AbstractIntroduction: Non-specific low back pain is a common condition that continues to place a considerable burden on society. Various treatment approaches have emerged which are aimed at targeting non-specific low back pain and one of the most commonly recommended of these is spinal manipulative therapy, which is a central component of the chiropractic approach. However, despite observations in clinical practice in which some individuals respond well, results from clinical trials of treatment interventions for low back pain, such as chiropractic, are repeatedly seen to have small effect sizes. A plausible explanation for this is that low back pain may be considered a heterogeneous condition consisting of a number of subgroups of patients. Previously highlighted as a research priority, these subgroups and their predictive factors for outcome are beginning to be identified among low back pain patients receiving chiropractic treatment; however they are largely unstudied in the UK chiropractic patient population. The overall aim of this prospective cohort study was to attempt to identify predictors of outcomes in the short, medium and long term in low back pain patients undergoing chiropractic treatment in primary care settings throughout the UK.
Methods: All practising members of the British Chiropractic Association were invited to participate in the study. Each chiropractor was required to recruit 10 consecutive low back pain patients. Patients were eligible for inclusion if they were between 18 and 60 years of age; presenting with a new episode of low back pain with or without leg pain; no treatment for low back pain within the previous 3 months; not pregnant; no contraindications to chiropractic care; a mobile phone user. All participating patients completed an informed consent form. Data were recorded utilising self report paper questionnaires by patients and chiropractors at baseline; and by patients only at the 4th visit, 3 months and 6 months follow-up. In addition, outcomes in the immediate short term were recorded from patients via text message on a daily basis for 7 days following the 1st visit. Baseline potential predictor variables encompassed demographics, clinical characteristic, clinical examination findings, work-related factors and psychosocial factors. The primary outcome was patient self-report global improvement. Patients were subgrouped according to the duration of the current episode of low back pain into acute (less than 2 weeks) and subacute/chronic (2 weeks or greater). Multivariate logistic regression analysis was used to construct prognostic models for baseline and change score variables at each follow-up.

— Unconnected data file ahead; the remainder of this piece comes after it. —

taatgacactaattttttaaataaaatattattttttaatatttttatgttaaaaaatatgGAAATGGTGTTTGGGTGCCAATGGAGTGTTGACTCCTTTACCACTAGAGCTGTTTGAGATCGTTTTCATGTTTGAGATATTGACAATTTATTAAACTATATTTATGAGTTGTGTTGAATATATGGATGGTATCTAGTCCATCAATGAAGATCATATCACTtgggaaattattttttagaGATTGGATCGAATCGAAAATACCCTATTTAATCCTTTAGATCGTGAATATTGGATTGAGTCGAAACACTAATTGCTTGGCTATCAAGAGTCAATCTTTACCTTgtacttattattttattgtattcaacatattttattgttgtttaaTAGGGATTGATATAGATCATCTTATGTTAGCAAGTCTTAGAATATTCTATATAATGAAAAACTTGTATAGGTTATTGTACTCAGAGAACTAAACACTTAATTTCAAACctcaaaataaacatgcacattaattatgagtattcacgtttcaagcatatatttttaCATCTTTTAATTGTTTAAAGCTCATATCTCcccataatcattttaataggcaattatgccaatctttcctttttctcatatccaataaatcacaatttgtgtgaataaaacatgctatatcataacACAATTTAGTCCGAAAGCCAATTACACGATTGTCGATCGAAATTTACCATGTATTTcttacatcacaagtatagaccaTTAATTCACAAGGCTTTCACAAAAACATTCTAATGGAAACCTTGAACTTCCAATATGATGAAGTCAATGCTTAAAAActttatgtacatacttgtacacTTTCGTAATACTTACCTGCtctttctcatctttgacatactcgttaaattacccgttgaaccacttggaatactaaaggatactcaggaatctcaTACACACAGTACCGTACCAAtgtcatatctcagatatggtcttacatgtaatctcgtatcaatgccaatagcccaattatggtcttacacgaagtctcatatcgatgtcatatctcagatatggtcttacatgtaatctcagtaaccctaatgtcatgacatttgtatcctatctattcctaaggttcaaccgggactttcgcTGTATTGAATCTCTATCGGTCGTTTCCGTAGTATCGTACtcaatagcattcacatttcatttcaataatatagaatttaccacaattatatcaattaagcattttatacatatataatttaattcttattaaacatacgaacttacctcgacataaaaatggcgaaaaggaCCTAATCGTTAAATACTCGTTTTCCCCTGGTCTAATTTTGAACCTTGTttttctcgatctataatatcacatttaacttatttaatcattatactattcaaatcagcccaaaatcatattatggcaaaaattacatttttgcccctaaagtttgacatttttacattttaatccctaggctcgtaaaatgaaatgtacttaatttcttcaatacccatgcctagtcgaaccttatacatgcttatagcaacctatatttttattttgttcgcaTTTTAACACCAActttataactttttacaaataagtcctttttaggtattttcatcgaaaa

Results: Sixty-five chiropractors and 452 low back pain patients (222 acute; 230 subacute/chronic) participated in the study. The loss to follow-up at 6 months was approximately 65%. Almost 60% of patients participated in the text message study and the response rate was high (96%). The acute patients reported higher pain and disability at baseline; however a greater proportion of these patients were categorised as improved at each follow-up. The greatest drop in pain scores occurred in the 1st week in both subgroups. Several baseline predictor variables were independently associated with improvement at follow-up; however these differed between the subgroups with the exception of the patient-practitioner relationship. Early changes in pain were independently associated with improvement for the acute and subacute/chronic patients in the short and medium term. The discriminative ability of the baseline and change score prognostic models varied from weak to acceptable.
Conclusion: The investigation presented here contributes to the body of research concerning prognostic factors, specifically those in the immediate short term, in the UK chiropractic LBP patient population and for being the largest study of its kind to date in the UK. Furthermore, this study highlights the potential impact of the patient practitioner relationship on outcome in low back pain patients receiving chiropractic care. Although several baseline variables predicted improvement at follow-up, the importance of early change as a prognostic indicator is emphasised.
|Date of Award||Jan 2013|
|Supervisor||Graham Mills (Supervisor) & Jennifer E. Bolton (Supervisor)|